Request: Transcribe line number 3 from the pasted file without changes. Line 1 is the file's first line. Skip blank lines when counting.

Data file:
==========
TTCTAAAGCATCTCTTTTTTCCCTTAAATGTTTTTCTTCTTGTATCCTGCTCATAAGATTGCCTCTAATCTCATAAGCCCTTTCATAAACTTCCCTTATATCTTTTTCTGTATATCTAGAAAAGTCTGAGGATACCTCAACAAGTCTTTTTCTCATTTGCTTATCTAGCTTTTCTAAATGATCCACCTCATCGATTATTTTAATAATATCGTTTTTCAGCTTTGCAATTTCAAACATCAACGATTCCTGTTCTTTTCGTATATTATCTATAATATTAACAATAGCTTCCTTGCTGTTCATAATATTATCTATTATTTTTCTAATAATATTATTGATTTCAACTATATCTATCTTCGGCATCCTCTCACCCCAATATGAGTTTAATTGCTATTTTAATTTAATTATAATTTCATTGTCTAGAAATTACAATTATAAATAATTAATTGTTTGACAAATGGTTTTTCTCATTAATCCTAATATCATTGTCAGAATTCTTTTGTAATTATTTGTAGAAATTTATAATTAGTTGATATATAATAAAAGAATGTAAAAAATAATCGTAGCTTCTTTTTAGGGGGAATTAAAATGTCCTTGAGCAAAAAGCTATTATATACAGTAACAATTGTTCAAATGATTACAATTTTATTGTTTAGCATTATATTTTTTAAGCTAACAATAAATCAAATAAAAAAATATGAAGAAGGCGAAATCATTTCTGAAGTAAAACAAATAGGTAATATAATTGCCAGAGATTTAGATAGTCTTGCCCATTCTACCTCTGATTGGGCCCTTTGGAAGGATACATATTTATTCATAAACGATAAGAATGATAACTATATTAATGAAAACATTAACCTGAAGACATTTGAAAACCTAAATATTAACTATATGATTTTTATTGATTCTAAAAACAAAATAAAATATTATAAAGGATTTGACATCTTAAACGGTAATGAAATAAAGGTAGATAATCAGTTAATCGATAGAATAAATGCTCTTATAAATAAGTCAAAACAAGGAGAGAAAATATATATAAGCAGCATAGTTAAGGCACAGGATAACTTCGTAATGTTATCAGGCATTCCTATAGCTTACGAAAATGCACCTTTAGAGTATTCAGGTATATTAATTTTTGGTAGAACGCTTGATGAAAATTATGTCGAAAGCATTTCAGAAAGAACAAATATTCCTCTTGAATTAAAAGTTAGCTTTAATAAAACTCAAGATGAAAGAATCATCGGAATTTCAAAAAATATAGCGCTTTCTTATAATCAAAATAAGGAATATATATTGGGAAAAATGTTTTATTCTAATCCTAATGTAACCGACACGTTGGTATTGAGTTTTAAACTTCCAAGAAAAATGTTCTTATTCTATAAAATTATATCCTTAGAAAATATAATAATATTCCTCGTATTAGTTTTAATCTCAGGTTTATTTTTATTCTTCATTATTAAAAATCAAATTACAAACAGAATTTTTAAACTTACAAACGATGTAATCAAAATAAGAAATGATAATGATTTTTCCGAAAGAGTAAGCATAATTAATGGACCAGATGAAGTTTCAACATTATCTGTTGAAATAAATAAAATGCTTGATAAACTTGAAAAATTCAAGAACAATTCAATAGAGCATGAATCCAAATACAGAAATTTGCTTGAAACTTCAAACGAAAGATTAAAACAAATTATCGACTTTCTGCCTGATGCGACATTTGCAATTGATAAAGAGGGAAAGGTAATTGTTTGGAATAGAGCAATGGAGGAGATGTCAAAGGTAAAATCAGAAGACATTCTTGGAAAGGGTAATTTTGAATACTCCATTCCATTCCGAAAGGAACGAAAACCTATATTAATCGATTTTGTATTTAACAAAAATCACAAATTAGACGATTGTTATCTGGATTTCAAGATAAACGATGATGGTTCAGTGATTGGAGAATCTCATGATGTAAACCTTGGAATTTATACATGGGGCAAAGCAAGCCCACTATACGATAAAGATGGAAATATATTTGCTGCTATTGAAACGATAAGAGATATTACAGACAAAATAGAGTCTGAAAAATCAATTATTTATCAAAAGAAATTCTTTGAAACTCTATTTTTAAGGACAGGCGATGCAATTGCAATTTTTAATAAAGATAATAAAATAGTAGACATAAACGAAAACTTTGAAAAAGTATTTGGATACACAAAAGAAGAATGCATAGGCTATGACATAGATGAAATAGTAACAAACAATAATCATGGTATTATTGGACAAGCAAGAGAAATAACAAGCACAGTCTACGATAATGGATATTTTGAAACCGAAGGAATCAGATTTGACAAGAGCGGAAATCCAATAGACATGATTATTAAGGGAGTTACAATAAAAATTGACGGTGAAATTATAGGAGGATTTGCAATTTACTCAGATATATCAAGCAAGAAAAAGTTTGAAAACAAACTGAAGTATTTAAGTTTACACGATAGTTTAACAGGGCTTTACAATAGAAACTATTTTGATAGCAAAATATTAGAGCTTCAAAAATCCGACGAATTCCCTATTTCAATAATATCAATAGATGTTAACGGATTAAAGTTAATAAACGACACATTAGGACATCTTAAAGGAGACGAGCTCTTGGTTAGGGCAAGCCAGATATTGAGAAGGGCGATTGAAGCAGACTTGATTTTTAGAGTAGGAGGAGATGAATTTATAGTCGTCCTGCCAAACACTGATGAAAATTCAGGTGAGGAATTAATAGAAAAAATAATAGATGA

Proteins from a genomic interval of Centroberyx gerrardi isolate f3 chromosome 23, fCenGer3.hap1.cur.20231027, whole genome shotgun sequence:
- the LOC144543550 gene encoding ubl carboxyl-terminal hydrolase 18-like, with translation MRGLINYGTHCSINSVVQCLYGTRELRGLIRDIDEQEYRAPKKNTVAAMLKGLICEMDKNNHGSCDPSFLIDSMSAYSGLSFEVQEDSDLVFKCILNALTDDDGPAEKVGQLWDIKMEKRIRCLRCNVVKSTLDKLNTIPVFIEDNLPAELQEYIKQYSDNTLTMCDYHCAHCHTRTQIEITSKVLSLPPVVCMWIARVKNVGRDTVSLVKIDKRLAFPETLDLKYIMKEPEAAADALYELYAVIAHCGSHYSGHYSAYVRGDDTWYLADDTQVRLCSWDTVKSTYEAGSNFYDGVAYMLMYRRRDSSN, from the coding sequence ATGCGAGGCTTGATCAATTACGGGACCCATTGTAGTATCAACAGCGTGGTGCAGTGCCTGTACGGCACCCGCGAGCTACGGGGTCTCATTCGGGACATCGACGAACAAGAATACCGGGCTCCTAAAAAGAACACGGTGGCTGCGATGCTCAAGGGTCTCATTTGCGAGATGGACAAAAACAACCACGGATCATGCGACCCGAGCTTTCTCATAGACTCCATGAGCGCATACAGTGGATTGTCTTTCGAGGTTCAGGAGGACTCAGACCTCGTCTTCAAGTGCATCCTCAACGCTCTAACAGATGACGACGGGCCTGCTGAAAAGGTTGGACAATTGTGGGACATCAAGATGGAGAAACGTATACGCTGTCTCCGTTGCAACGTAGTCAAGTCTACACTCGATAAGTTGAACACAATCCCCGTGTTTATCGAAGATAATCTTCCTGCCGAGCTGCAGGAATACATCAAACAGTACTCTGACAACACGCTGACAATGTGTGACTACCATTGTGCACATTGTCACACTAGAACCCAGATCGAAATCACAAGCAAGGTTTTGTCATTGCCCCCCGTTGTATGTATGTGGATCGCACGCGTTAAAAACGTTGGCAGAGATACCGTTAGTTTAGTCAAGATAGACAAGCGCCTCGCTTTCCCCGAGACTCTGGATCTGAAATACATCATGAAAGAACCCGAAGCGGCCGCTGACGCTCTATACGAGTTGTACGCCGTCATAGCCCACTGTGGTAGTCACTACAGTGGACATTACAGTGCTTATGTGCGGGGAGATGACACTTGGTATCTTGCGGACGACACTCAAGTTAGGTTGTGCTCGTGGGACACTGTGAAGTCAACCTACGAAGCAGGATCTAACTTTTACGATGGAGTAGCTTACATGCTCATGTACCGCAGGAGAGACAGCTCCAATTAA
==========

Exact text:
- the LOC144543550 gene encoding ubl carboxyl-terminal hydrolase 18-like, with translation MRGLINYGTHCSINSVVQCLYGTRELRGLIRDIDEQEYRAPKKNTVAAMLKGLICEMDKNNHGSCDPSFLIDSMSAYSGLSFEVQEDSDLVFKCILNALTDDDGPAEKVGQLWDIKMEKRIRCLRCNVVKSTLDKLNTIPVFIEDNLPAELQEYIKQYSDNTLTMCDYHCAHCHTRTQIEITSKVLSLPPVVCMWIARVKNVGRDTVSLVKIDKRLAFPETLDLKYIMKEPEAAADALYELYAVIAHCGSHYSGHYSAYVRGDDTWYLADDTQVRLCSWDTVKSTYEAGSNFYDGVAYMLMYRRRDSSN, from the coding sequence ATGCGAGGCTTGATCAATTACGGGACCCATTGTAGTATCAACAGCGTGGTGCAGTGCCTGTACGGCACCCGCGAGCTACGGGGTCTCATTCGGGACATCGACGAACAAGAATACCGGGCTCCTAAAAAGAACACGGTGGCTGCGATGCTCAAGGGTCTCATTTGCGAGATGGACAAAAACAACCACGGATCATGCGACCCGAGCTTTCTCATAGACTCCATGAGCGCATACAGTGGATTGTCTTTCGAGGTTCAGGAGGACTCAGACCTCGTCTTCAAGTGCATCCTCAACGCTCTAACAGATGACGACGGGCCTGCTGAAAAGGTTGGACAATTGTGGGACATCAAGATGGAGAAACGTATACGCTGTCTCCGTTGCAACGTAGTCAAGTCTACACTCGATAAGTTGAACACAATCCCCGTGTTTATCGAAGATAATCTTCCTGCCGAGCTGCAGGAATACATCAAACAGTACTCTGACAACACGCTGACAATGTGTGACTACCATTGTGCACATTGTCACACTAGAACCCAGATCGAAATCACAAGCAAGGTTTTGTCATTGCCCCCCGTTGTATGTATGTGGATCGCACGCGTTAAAAACGTTGGCAGAGATACCGTTAGTTTAGTCAAGATAGACAAGCGCCTCGCTTTCCCCGAGACTCTGGATCTGAAATACATCATGAAAGAACCCGAAGCGGCCGCTGACGCTCTATACGAGTTGTACGCCGTCATAGCCCACTGTGGTAGTCACTACAGTGGACATTACAGTGCTTATGTGCGGGGAGATGACACTTGGTATCTTGCGGACGACACTCAAGTTAGGTTGTGCTCGTGGGACACTGTGAAGTCAACCTACGAAGCAGGATCTAACTTTTACGATGGAGTAGCTTACATGCTCATGTACCGCAGGAGAGACAGCTCCAATTAA